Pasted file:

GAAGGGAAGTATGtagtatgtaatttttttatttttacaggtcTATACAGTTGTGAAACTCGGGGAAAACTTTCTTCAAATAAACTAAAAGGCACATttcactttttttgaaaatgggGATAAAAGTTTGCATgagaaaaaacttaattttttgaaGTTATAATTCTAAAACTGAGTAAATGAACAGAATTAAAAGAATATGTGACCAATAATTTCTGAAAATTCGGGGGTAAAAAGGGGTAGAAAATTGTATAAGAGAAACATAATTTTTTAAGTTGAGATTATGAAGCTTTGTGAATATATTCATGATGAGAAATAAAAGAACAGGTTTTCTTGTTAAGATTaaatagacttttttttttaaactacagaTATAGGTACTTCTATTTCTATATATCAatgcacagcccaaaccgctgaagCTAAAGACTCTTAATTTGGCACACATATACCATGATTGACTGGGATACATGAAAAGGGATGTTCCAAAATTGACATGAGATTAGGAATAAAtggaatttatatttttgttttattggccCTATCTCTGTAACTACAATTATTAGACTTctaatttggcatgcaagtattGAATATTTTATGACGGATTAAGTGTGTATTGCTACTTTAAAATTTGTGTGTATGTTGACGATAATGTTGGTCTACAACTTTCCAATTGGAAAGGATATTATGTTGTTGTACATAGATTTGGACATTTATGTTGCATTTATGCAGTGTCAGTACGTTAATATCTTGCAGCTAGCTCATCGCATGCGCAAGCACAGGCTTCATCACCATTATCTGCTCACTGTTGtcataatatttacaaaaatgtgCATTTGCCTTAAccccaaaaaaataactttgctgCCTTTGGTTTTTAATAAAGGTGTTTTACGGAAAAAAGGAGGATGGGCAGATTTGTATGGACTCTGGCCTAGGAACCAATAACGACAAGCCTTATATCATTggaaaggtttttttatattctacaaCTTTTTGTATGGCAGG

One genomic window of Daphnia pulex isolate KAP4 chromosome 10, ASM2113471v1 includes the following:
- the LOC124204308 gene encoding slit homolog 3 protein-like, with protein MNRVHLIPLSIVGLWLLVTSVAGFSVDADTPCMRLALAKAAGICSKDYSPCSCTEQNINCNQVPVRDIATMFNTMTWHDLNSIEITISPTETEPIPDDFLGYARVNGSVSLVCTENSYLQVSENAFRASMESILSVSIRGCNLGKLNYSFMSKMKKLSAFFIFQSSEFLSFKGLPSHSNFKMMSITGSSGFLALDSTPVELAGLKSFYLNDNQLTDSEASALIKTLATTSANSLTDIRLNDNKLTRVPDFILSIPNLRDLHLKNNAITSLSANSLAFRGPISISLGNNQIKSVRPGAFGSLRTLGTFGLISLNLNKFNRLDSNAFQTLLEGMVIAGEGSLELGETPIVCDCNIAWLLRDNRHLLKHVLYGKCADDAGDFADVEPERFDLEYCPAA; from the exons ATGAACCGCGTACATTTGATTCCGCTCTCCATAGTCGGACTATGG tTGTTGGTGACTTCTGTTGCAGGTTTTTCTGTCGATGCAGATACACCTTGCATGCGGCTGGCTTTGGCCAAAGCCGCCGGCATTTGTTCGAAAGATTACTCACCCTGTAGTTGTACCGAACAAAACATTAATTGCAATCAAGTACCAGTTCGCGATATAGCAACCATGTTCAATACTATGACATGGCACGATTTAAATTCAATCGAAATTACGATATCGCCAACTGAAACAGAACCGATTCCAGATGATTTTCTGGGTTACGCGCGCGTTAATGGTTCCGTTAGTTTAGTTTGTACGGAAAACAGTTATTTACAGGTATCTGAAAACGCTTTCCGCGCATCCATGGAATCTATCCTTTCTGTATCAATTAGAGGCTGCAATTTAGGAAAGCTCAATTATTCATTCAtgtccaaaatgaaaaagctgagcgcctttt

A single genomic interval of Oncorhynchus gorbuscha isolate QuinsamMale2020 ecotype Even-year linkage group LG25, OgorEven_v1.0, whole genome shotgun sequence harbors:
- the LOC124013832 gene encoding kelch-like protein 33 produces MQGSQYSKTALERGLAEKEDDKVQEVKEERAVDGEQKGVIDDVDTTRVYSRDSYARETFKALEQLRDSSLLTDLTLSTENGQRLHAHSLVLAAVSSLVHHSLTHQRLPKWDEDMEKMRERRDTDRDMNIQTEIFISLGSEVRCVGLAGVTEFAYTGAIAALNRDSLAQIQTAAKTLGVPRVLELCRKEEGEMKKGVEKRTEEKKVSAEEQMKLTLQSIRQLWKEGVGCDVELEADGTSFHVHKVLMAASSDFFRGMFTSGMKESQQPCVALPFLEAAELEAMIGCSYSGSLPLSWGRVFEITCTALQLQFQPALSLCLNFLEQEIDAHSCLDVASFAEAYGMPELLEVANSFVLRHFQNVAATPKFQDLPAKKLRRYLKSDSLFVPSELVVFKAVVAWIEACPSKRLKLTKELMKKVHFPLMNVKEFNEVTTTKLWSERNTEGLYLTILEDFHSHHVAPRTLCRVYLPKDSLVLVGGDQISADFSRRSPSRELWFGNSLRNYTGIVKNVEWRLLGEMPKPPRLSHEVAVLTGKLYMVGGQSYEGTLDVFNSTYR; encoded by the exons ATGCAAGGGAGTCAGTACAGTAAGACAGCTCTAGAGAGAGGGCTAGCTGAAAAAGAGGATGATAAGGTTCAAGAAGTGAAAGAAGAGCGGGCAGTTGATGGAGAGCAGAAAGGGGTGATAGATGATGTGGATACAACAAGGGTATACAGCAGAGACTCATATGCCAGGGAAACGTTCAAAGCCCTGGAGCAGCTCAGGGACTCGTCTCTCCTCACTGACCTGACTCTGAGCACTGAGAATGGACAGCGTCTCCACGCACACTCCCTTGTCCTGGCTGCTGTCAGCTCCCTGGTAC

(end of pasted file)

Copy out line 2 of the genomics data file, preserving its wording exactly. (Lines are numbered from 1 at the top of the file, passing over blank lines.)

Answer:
One genomic window of Daphnia pulex isolate KAP4 chromosome 10, ASM2113471v1 includes the following: